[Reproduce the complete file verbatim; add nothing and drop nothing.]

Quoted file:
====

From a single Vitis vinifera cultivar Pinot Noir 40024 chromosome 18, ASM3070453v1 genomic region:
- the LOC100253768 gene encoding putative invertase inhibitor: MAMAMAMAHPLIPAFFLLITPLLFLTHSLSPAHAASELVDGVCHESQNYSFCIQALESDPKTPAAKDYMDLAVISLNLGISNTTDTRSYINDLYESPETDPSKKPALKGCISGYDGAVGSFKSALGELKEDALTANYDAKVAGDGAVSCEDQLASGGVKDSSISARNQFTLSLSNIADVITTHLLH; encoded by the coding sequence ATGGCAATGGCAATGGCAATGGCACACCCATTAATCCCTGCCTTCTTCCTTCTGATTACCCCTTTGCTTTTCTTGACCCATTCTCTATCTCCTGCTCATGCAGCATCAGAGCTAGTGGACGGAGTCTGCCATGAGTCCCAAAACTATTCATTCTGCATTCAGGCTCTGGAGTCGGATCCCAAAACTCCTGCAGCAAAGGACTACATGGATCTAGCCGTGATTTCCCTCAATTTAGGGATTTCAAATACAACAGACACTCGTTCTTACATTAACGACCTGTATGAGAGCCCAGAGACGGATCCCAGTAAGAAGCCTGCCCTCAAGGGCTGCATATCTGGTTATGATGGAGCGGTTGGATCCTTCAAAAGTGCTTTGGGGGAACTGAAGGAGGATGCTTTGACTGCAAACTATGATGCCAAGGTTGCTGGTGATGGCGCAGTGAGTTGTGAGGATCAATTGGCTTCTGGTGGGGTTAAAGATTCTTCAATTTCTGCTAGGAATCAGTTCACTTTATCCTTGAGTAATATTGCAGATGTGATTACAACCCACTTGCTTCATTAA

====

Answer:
From a single Vitis vinifera cultivar Pinot Noir 40024 chromosome 18, ASM3070453v1 genomic region:
- the LOC100253768 gene encoding putative invertase inhibitor: MAMAMAMAHPLIPAFFLLITPLLFLTHSLSPAHAASELVDGVCHESQNYSFCIQALESDPKTPAAKDYMDLAVISLNLGISNTTDTRSYINDLYESPETDPSKKPALKGCISGYDGAVGSFKSALGELKEDALTANYDAKVAGDGAVSCEDQLASGGVKDSSISARNQFTLSLSNIADVITTHLLH; encoded by the coding sequence ATGGCAATGGCAATGGCAATGGCACACCCATTAATCCCTGCCTTCTTCCTTCTGATTACCCCTTTGCTTTTCTTGACCCATTCTCTATCTCCTGCTCATGCAGCATCAGAGCTAGTGGACGGAGTCTGCCATGAGTCCCAAAACTATTCATTCTGCATTCAGGCTCTGGAGTCGGATCCCAAAACTCCTGCAGCAAAGGACTACATGGATCTAGCCGTGATTTCCCTCAATTTAGGGATTTCAAATACAACAGACACTCGTTCTTACATTAACGACCTGTATGAGAGCCCAGAGACGGATCCCAGTAAGAAGCCTGCCCTCAAGGGCTGCATATCTGGTTATGATGGAGCGGTTGGATCCTTCAAAAGTGCTTTGGGGGAACTGAAGGAGGATGCTTTGACTGCAAACTATGATGCCAAGGTTGCTGGTGATGGCGCAGTGAGTTGTGAGGATCAATTGGCTTCTGGTGGGGTTAAAGATTCTTCAATTTCTGCTAGGAATCAGTTCACTTTATCCTTGAGTAATATTGCAGATGTGATTACAACCCACTTGCTTCATTAA